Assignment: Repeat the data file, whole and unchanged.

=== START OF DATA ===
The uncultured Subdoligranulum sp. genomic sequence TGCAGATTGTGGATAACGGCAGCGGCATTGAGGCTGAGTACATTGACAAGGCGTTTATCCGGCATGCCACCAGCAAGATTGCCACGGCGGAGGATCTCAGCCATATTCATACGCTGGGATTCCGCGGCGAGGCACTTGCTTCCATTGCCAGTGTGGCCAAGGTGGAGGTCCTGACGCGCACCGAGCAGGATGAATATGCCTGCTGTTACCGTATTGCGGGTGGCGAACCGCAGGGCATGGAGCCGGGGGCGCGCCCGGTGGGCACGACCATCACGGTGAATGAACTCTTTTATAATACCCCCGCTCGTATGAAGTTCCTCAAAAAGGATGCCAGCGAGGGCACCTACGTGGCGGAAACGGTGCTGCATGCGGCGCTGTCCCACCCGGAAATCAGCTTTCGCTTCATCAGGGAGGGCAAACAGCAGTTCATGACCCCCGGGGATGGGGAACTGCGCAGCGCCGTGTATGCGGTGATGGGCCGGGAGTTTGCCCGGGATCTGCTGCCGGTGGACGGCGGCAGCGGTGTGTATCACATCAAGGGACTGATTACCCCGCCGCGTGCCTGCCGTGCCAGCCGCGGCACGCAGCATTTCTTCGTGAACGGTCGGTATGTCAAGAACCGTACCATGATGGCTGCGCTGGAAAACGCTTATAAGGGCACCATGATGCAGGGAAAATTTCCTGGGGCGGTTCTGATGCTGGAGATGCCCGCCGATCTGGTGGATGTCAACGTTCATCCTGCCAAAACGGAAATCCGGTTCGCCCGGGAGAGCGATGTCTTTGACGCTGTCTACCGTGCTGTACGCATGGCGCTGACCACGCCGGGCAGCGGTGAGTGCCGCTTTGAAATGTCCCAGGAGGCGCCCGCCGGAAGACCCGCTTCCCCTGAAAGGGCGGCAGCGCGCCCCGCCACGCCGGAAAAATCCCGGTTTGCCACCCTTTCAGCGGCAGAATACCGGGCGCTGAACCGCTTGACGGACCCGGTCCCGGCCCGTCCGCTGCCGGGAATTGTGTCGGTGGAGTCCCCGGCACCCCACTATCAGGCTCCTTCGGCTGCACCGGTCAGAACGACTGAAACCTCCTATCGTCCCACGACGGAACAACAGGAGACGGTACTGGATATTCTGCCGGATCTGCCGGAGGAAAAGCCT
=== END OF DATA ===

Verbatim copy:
The uncultured Subdoligranulum sp. genomic sequence TGCAGATTGTGGATAACGGCAGCGGCATTGAGGCTGAGTACATTGACAAGGCGTTTATCCGGCATGCCACCAGCAAGATTGCCACGGCGGAGGATCTCAGCCATATTCATACGCTGGGATTCCGCGGCGAGGCACTTGCTTCCATTGCCAGTGTGGCCAAGGTGGAGGTCCTGACGCGCACCGAGCAGGATGAATATGCCTGCTGTTACCGTATTGCGGGTGGCGAACCGCAGGGCATGGAGCCGGGGGCGCGCCCGGTGGGCACGACCATCACGGTGAATGAACTCTTTTATAATACCCCCGCTCGTATGAAGTTCCTCAAAAAGGATGCCAGCGAGGGCACCTACGTGGCGGAAACGGTGCTGCATGCGGCGCTGTCCCACCCGGAAATCAGCTTTCGCTTCATCAGGGAGGGCAAACAGCAGTTCATGACCCCCGGGGATGGGGAACTGCGCAGCGCCGTGTATGCGGTGATGGGCCGGGAGTTTGCCCGGGATCTGCTGCCGGTGGACGGCGGCAGCGGTGTGTATCACATCAAGGGACTGATTACCCCGCCGCGTGCCTGCCGTGCCAGCCGCGGCACGCAGCATTTCTTCGTGAACGGTCGGTATGTCAAGAACCGTACCATGATGGCTGCGCTGGAAAACGCTTATAAGGGCACCATGATGCAGGGAAAATTTCCTGGGGCGGTTCTGATGCTGGAGATGCCCGCCGATCTGGTGGATGTCAACGTTCATCCTGCCAAAACGGAAATCCGGTTCGCCCGGGAGAGCGATGTCTTTGACGCTGTCTACCGTGCTGTACGCATGGCGCTGACCACGCCGGGCAGCGGTGAGTGCCGCTTTGAAATGTCCCAGGAGGCGCCCGCCGGAAGACCCGCTTCCCCTGAAAGGGCGGCAGCGCGCCCCGCCACGCCGGAAAAATCCCGGTTTGCCACCCTTTCAGCGGCAGAATACCGGGCGCTGAACCGCTTGACGGACCCGGTCCCGGCCCGTCCGCTGCCGGGAATTGTGTCGGTGGAGTCCCCGGCACCCCACTATCAGGCTCCTTCGGCTGCACCGGTCAGAACGACTGAAACCTCCTATCGTCCCACGACGGAACAACAGGAGACGGTACTGGATATTCTGCCGGATCTGCCGGAGGAAAAGCCT